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    Also, hire a seasoned software developer to work in the same team as the scientists if you can. He/she will teach you the best practices while working on getting your code and deployment (if any) together. It may also be good for recruitment, since the developer can learn a bit into your scientific field "for free" while working on a paid job. Such an opportunity often attracts great minds. – fviktor Aug 19 '20 at 14:19
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    Publication is key here, as peer review is how scientific results gain credibility. Having reproducible results is getting more attention/oversight in peer review and some more software focused journals, e.g. JOSS, require, at minimum 'documented manual steps' to objectively demonstrate functionality. – jbosq Aug 19 '20 at 17:35
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A few aspects I would like to touch on.

I work in a field where lots of code is written, but hardly ever tested. This is because we are foremost scientists who try to solve problems with code

I think this is common in science. And I think it's only partly due to lack of courses or motivation.

I think the main reason is that a lot of scientific code is more prototyping than application development. A lot of it is used for a few analyses and abandoned. It's small, so you can test by hand.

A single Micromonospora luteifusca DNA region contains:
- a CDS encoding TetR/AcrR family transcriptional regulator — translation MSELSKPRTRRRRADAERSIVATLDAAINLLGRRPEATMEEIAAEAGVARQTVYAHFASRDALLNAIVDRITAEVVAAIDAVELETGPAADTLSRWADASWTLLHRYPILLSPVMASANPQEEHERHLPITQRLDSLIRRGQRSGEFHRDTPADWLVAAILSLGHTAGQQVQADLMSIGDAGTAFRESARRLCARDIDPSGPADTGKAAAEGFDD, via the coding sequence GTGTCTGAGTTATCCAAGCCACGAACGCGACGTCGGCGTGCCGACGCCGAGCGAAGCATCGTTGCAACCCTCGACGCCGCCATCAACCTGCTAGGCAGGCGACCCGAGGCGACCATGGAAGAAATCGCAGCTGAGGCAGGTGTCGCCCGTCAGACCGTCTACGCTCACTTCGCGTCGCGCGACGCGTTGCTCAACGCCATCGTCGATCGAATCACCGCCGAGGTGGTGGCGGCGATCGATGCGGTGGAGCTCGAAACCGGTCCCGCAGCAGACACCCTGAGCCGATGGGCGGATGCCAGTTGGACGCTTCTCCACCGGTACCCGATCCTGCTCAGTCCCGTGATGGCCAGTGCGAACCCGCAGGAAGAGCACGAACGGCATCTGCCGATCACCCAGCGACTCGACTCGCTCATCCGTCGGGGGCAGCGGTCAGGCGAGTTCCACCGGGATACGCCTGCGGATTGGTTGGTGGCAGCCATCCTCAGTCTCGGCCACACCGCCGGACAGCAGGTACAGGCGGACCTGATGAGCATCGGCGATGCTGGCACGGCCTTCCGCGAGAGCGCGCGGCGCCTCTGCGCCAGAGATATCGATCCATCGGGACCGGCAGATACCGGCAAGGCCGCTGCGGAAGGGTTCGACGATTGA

One of the main benefits of unit tests is for long-term maintenance and refactoring. If your code won't be maintained long, and you won't refactor it, it's reasonable to prioritize unit tests less.

But a part of the software is reused a lot (unfortunately not usually clear beforehand). And then...

Would you trust it if it can cause billions of damage of even loss of live?

At this point we've left 'prototyping' and entered application development. I'd assume the code is maintained a long time by multiple people. It'll likely be refactored if it keeps growing. It has probably long ago stopped being possible to test everything by hand for most changes.